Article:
The stratum corneum is the topmost layer of the skin, which forms the main barrier to penetration of substances across the skin and to water loss from inside the body. It is believed that the lipid layers within the stratum corneum are the main contributors the skin's barrier properties. One of the major problems is that the organisation of the lipids into the lamellar layers remains poorly understood, due to the difficulty of high resolution imaging of the skin. Molecular simulation can help by zooming in on these structures at the molecular level but there are still multiple problems to overcome.
Computer simulations are a valuable technique for studying biological lipid membrane systems at the molecular level. Specifically, these simulations can be used to predict a range of structural, mechanical and dynamic properties various conditions. The majority of simulations in this field to date have focused on lipid membranes in the liquid-crystalline or fluid phase, typical of a cell membrane. However, a number of lipids, such as those found in skin, are found in the gel-phase at physiological temperatures. The problem with this for simulations is that in the gel-phase diffusion is slow and so effective sampling requires prohibitively long timescales. In practice, simulations of gel-phase lipids end up being highly dependent on the starting configuration. We are attempting to address this issue using a number of different methodologies including temperature and the use of soft-core potentials combined with Hamiltonian replica exchange molecular dynamics where we try to smooth the barriers in the free energy landscape leading to a more efficient equilibration. In this way the self-assembly, packing and other properties of the lipids can be investigated without prior knowledge of their starting configurations.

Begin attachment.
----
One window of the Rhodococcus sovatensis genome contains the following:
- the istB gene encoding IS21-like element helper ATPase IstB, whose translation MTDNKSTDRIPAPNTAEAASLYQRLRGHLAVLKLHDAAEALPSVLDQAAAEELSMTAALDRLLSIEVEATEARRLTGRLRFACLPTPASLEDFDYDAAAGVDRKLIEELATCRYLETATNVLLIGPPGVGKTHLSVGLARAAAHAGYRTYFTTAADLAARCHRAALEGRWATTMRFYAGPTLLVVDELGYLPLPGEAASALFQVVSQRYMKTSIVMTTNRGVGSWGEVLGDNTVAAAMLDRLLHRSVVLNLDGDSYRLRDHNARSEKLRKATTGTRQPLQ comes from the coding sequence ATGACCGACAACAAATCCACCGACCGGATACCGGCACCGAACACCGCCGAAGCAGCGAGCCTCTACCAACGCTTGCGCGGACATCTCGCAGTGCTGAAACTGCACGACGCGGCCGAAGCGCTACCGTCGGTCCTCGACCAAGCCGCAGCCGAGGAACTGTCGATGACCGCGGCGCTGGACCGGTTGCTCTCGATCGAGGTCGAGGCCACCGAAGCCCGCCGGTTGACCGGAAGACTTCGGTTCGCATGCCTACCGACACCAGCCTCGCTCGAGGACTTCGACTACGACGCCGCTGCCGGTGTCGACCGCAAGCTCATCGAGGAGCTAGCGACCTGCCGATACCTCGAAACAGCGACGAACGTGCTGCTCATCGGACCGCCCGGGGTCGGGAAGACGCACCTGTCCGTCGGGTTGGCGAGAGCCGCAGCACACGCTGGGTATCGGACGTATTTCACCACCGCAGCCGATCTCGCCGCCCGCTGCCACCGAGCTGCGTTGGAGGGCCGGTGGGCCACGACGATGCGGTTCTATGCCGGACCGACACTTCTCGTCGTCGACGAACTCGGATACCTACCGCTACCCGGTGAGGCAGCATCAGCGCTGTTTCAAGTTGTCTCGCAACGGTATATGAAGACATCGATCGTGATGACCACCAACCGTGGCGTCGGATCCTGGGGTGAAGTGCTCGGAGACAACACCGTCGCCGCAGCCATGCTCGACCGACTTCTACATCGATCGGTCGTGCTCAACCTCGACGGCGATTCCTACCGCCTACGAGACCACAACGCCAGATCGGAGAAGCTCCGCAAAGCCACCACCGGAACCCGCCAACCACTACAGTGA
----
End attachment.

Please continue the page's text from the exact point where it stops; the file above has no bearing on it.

My research aims to solve skin lipid probelms by:
Investigating the effect of water concentration on the structural and mechanical properties of ceramide bilayers
Developing new simulation approaches to study mixtures of lipids in the gel phase. This will enable the self-assembly and packing of the skin lipids to be investigated without prior assumptions about the molecular arrangement
Simulating a range of ceramide and skin lipids to be investigated without prior assumptions about the molecular arrangement
Investigating the molecular transport of various compounds across the stratum corneum in the presence of additives
Using free energy calculations to predict the permeability coefficients of selected drug molecules
Ultimately, a more sophisticated model of the skin is the main aim, one that can be applied to predict skin transport and skin biophysics!
David William O'Neill, Sang Young Noh, and Rebecca Notman, Computational Pharmaceutics: Application of Molecular Modeling in Drug Delivery, Chapter 6 Computer Simulations of LIpid Membranes and Liposomes for Drug Delivery, Wiley 2015
Thind, R., O'Neill, D. W., Del Regno, A. and Notman, R. (2015) "Ethanol induces the formation of water-permeable defects in model bilayers of skin lipids" accepted to Chem. Comm. (Dec 2014)